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    It should also be noted that west of MP G715.80, the east bank of the Red River, the Frisco leased its tracks to the QA&P. As is known, railroads, which operate in Texas must have their “headquarters" in Texas. The QA&P operation satisfied that requirement.

    Based on this new information, I think that Preston George’s photo of train 709 is located on the aerial photo where I have placed the brown arrow. The train would pull by the QA&P connection, and then shove back to the QA&P depot. How the train gets turned for the morning trip back to OKC still remains a bit of a mystery. …perhaps the wye at Quanah Junction.

    The 1956 aerial photos no longer depict Tower 27 nor the original Frisco mainline - FtW&DC crossing. During this time, the Frisco also constructed a wye from its connection with the QA&P. That trackage is shown on the posted USGS topo sheets; based on the 1956 aerial photos, the “original Frisco mainline” shown on the USGS topo sheets is in error.

    During the late 1930’s, Chickasha Sub trains 409 and 410, were protected by a pair of Bull Mooses. Train 409 left OKC Union Station at 1:30 PM, and it arrived at Quanah at 7:35 PM. Train 410 departed Quanah at 10:20 AM, and it arrived at OKC at 4:20 PM.

    During the war years, the Frisco replaced the Bull Mooses with conventional passenger equipment. The Frisco passed through Ft Sill, and the fort generated sufficient traffic so that the usual consist of the Chickasha Sub passenger local swelled to a Baggage-Express-RPO, a Baggage-Chair (32-seat), and two chair cars. The Frisco altered the war time schedule so that both trains had morning departures from OKC and Quanah. The Chair-Baggage combine was often replaced with a full baggage car. Frisco Power, Frisco Southwest, and Frisco Steam Salute have good photos of these trains and their motive power.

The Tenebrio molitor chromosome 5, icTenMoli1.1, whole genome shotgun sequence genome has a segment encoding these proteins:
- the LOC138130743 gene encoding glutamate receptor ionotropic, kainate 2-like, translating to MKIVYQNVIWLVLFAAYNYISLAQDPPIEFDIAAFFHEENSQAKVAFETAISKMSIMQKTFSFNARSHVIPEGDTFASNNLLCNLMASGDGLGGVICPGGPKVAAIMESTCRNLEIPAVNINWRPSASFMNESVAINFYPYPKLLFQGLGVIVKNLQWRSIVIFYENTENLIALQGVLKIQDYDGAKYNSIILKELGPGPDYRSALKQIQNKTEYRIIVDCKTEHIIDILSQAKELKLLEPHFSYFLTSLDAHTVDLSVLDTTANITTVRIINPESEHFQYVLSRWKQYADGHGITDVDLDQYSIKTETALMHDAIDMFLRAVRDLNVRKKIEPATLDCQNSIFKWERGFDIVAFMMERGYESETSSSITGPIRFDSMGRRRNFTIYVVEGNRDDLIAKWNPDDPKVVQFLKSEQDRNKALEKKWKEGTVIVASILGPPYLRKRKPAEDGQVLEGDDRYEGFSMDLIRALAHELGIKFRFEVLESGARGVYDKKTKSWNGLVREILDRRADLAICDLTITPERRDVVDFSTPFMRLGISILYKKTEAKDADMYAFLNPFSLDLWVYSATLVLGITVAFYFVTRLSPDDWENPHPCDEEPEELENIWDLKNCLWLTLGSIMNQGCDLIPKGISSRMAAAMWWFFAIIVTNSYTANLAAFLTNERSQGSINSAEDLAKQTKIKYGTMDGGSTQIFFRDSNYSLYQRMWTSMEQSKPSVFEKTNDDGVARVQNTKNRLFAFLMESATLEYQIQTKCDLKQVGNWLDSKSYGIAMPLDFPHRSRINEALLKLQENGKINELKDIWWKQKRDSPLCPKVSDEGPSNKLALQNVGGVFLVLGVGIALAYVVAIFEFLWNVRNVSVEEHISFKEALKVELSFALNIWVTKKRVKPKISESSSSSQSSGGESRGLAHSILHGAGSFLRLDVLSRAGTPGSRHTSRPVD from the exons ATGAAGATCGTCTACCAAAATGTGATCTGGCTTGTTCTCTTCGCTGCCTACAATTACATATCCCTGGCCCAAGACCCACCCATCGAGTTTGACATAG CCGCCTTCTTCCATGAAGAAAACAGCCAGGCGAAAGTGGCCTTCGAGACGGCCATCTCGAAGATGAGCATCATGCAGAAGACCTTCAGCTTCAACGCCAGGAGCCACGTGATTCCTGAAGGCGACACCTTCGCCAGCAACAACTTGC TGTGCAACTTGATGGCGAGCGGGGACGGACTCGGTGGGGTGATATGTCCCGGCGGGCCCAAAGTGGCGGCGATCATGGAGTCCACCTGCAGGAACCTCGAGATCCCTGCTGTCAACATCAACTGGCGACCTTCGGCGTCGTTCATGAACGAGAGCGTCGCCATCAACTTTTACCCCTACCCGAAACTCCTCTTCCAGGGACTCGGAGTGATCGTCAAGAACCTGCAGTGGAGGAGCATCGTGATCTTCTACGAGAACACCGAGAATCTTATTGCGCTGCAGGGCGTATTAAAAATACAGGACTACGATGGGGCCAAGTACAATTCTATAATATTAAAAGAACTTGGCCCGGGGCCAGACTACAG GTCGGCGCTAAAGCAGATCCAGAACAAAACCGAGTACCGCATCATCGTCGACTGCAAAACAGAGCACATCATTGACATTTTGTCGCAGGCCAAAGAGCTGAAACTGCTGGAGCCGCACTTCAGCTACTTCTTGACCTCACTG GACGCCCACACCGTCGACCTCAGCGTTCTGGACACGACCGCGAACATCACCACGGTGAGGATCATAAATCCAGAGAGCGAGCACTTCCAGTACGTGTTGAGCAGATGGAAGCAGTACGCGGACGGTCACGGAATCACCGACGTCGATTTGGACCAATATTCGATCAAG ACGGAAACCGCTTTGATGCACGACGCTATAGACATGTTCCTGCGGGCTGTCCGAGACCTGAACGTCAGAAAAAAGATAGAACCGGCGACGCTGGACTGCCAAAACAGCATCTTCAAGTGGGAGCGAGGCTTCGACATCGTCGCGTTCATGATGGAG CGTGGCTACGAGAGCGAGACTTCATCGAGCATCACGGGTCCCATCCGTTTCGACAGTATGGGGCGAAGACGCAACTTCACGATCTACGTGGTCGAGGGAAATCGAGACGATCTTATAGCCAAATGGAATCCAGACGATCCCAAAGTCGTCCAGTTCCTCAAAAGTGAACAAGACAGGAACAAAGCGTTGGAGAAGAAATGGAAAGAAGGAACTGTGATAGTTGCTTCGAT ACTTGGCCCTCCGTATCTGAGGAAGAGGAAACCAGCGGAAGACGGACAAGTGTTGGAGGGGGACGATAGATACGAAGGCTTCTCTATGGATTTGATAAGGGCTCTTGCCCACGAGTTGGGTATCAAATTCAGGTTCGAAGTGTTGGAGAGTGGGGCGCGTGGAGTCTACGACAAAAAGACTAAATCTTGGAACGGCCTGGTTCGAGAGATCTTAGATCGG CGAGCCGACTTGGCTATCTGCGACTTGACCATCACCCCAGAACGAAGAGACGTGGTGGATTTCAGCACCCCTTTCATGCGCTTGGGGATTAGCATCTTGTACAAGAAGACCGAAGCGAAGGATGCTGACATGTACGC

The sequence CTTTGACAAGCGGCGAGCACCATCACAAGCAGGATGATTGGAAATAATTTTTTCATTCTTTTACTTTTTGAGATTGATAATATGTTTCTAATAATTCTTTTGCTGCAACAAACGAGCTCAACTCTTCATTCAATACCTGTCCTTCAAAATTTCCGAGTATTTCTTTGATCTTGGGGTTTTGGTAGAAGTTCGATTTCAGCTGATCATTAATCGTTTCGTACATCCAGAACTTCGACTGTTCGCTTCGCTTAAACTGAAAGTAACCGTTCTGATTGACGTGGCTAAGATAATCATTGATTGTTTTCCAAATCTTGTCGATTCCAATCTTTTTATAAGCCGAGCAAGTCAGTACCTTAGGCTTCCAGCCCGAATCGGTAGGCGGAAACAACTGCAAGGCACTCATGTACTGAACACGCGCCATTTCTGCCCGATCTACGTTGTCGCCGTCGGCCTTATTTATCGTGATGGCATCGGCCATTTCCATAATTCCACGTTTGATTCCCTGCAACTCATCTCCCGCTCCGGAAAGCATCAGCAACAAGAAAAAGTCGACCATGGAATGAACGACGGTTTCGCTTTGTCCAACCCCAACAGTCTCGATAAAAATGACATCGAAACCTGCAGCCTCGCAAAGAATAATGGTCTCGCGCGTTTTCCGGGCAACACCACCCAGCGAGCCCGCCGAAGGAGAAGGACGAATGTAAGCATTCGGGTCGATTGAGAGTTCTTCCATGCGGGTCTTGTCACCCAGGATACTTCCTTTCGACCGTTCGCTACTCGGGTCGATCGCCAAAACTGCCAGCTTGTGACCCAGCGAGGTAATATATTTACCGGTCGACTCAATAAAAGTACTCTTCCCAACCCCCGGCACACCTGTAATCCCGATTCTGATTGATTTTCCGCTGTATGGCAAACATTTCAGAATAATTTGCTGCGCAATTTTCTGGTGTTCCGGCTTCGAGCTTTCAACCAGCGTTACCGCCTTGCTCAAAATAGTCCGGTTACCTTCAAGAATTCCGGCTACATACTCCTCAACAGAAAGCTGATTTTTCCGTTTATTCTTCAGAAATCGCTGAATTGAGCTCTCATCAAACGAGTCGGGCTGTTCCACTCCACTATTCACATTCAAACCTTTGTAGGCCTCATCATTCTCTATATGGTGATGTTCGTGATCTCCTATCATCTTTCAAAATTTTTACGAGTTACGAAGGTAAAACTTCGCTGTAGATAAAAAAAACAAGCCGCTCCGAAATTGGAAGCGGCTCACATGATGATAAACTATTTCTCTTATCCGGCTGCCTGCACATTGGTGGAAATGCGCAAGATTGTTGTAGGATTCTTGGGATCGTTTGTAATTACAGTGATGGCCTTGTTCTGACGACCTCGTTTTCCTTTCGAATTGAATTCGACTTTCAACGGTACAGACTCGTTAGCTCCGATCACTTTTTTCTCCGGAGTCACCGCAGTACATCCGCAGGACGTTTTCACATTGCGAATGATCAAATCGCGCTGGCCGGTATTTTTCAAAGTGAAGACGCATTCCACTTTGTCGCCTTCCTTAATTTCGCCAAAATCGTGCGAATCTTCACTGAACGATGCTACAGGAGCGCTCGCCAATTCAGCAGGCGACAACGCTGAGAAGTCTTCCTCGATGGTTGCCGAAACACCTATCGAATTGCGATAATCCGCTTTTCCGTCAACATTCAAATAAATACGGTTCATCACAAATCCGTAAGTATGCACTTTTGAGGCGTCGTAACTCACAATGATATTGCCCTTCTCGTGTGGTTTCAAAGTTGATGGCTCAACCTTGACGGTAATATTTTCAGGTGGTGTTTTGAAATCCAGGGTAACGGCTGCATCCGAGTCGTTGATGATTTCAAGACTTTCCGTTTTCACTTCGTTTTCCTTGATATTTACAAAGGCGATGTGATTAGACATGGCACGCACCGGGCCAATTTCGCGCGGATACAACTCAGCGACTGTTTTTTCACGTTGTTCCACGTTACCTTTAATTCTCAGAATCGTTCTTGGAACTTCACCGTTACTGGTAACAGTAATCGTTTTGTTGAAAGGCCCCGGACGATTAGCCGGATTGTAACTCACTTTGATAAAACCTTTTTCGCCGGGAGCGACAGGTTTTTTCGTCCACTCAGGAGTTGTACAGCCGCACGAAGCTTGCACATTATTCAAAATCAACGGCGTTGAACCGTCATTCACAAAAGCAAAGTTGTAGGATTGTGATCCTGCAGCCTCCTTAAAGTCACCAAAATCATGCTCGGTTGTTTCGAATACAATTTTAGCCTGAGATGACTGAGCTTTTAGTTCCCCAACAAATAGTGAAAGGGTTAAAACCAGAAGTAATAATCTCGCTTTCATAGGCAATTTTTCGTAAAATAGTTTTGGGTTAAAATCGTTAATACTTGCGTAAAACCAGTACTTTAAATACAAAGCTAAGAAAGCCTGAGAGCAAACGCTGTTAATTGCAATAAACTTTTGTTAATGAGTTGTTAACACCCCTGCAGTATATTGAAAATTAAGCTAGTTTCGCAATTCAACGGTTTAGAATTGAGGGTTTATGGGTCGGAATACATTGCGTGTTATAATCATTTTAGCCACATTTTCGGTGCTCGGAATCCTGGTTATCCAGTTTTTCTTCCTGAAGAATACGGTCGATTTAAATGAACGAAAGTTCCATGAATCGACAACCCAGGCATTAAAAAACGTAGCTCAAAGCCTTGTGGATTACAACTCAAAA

When the Frisco placed the new streamlined Meteor train-set into operation, it renumbered the the eastbound train from number 410 to 404. The schedule remained about the same, however a lunch stop was scheduled at Lawton, where box lunches, beverages, and snacks could be ordered. Due to the postwar decline in passenger volume, the Frisco discontinued 409 and 404 effective. July 7, 1955. No doubt, this explains the demise of Tower 27, and its absence from the 1956 aerial photographs..

    The next day, July 8, 1955, the Frisco started Meteor service with the St Louis to OKC Pullman extended to Lawton. The Pullman service lasted until Feb 7, 1960. The Meteor between OKC and Lawton ceased August 23, 1963.
     
    Last edited: May 21, 2024 at 11:38 AM
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  5. gjslsffan

    gjslsffan Staff Member Staff Member

    A 1956 photo shows the 90 deg QA&P/FWD crossing removed, as Karl indicated in his post. And the other crossing installed across the FWD and tieing into the lead to the Q yard. There were several changes made between 1953 and 1956 looks to me. Historical Photo shows the later xing in its image. Im not gonna buy it just for this post. But from the drawings and images there were several changes made during that rather brief period.

    I do wish we had more accurate details and timelines for the changes.